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Micah Parsons was in a different frame of mind — was a different person, really — 16 months ago.

An admitted “bizarre” recruit, the former five-star talent toyed between picking Penn State or a host of other top-tier programs. Even the night before his commitment ceremony in Harrisburg, he was going back and forth between Oklahoma and Georgia.

But Parsons chose the Nittany Lions — and now, he’s believing in the program vision he bought into a year-and-a-half ago.

“When I committed earlier, I said I wanted to bring Penn State back. And I think me and the team are going to do that this year,” the linebacker said on a Tuesday conference call, his first time speaking with Penn State reporters since arriving on campus. “People sleep on us. ... In the next two years, you’re going to definitely see us in the national playoffs, if not this year. I think it’s going to get real scary for the Big Ten.”

Parsons confident, despite odds: Those 2019 team goals won’t be easy to come by, at least according to the bookmakers. The Nittany Lions have 80/1 odds to win the national title, while Ohio State and Michigan are once again the Big Ten favorites.

But Parsons is confident in what Penn State has at its disposal this season. Across the ball, the linebacker complimented quarterbacks Tommy Stevens and Sean Clifford, propped up running backs Ricky Slade and Journey Brown and said wide receiver Justin Shorter will “wake up the Big Ten” come the fall. On defense, the linebacker raved about Jayson Oweh’s progress, lauded Brent Pry’s evolving schemes and claimed that the defense will be “faster than it has before.”

And, of course, Parsons hyped himself up a bit. And who can blame the player who became the first true freshman to ever lead the Nittany Lions in tackles (82)?

Working at two linebacker spots: After technically serving as Koa Farmer’s backup at WILL linebacker — and playing starter snaps — Parsons has worked at both WILL and SAM in spring camp. That is a significant step for a kid who never played off the line prior to 2018. Parsons, a high school defensive end, found out two weeks before his early signing period decision that Penn State saw him as a linebacker, which excited him. But he found out quickly last spring that, even with his freakish athleticism, adjusting to the speed of the college game would be difficult.

“I was pursuing the ball and I was missing all these tackles. I was like, ‘Yo, what is going on?’ I’ve never missed tackles. I’ve never missed plays. I was catching a lot of mental frustration, and I was just confused why I wasn’t playing better,” Parsons said. “Mark Allen, he was tearing me up one-on-one, making me miss. Tommy Stevens, one time I had a perfect fit on him, and I had never seen a quarterback cut so fast and take off upfield. It was ridiculous. I was like, ‘Wow, this is a lot faster than what I’m used to.’”

But Parsons figured it out.

Learning from best, with help from Pry: He watched film on former Penn State standout Sean Lee and Alabama linebacker Reuben Foster, gleaning anything he could from the way they attacked ball-carriers and found their fits. He learned from Manny Bowen before the linebacker left the program for good. Jarvis Miller, who transferred to UMass this offseason, took Parsons under his wing last offseason and walked him through the playbook. Farmer, then a senior, pushed Parsons to bring it every day in the spring, summer and fall.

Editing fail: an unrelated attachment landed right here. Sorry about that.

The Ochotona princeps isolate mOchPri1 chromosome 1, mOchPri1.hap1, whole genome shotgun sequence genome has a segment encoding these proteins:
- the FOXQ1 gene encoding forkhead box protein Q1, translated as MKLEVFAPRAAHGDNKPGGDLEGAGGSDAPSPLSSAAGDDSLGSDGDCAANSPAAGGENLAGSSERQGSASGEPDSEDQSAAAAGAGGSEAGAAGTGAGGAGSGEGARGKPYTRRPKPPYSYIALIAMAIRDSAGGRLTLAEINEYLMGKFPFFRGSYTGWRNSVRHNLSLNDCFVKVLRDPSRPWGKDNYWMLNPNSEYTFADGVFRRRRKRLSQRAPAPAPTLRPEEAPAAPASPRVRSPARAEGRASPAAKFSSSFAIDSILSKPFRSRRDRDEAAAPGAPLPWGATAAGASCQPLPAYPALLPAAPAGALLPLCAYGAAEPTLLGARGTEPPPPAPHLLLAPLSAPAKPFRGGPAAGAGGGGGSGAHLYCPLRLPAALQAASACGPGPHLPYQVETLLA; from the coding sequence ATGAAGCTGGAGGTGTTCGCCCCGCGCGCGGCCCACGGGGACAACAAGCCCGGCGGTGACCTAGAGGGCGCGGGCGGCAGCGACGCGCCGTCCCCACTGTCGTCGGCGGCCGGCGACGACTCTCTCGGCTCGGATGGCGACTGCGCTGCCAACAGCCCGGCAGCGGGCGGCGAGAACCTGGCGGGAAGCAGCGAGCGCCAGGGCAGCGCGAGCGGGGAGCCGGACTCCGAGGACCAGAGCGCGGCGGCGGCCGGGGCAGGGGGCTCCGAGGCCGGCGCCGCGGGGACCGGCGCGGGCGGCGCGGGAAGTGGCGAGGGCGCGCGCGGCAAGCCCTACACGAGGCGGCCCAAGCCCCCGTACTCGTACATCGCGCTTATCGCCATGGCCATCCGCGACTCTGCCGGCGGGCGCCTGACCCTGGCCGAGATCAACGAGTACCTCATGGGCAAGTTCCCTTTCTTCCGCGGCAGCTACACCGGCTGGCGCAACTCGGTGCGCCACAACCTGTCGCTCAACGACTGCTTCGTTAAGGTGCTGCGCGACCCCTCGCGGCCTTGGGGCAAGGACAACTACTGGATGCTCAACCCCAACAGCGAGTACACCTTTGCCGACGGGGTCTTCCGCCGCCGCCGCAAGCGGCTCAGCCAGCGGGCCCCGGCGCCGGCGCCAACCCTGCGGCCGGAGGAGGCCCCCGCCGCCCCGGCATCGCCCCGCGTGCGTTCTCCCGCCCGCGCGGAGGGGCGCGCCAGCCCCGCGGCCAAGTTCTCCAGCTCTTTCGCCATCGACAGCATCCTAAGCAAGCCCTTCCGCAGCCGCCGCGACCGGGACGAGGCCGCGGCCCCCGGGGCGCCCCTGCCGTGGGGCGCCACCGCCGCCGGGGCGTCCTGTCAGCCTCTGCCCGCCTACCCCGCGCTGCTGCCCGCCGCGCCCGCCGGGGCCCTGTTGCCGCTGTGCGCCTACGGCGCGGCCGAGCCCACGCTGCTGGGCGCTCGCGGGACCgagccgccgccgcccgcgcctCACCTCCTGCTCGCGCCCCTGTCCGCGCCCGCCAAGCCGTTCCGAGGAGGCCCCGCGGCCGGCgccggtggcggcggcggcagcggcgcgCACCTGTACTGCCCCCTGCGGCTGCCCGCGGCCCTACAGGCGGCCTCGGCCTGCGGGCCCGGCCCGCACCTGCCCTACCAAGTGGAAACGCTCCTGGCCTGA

Pry was there for Parsons, too. The defensive coordinator and linebackers coach — one of the prospect’s primary recruiters — held Parsons accountable on and off the field, becoming a “father figure” for the burgeoning star. All the while, Pry refused to start Parsons over Farmer, despite displeasure from Penn State fans. Parsons called that decision a “blessing.”

“I don’t know where I’d be without Coach Pry. He keeps me grounded. I love how he doesn’t accept nothing but the best out of me,” Parsons said. “He gives me a purpose, to prove to him that I can be great for him and prove to myself that I can be great by using everything he teaches me. ... Coach Pry, Koa, they made me keep working. And now, I’m still I’m even more hungry because I’ve got bigger dreams for the team this year and myself.”

Looking ahead: Parsons wanted to be a freshman All-American and the Big Ten Freshman of the Year in 2018. He accomplished one of those two, losing out on the latter to friend and Purdue star Rondale Moore. He’s at peace with that, looking ahead to what he intends to accomplish in 2019.

Parsons thinks becoming an All-American isn’t out of the question. At some point, he desires the distinction of college football’s best linebacker, too. But he took a page out of James Franklin’s playbook on Tuesday, stating that personal accolades don’t come without team success — and he plans on the Nittany Lions having plenty of that in 2019.

“I’m not hesitating. I’m not nervous. I’m playing like I’ve been here before. I’m fresh, and I’m ready to prove myself. I still feel like I’ve got a chip on my shoulder because the season didn’t end how we wanted it to last year. There’s still a lot to prove,” Parsons said. “This isn’t the same Penn State from five or six years ago. We all know what happened. I think that time is done now. We’re here to win championships.”

 

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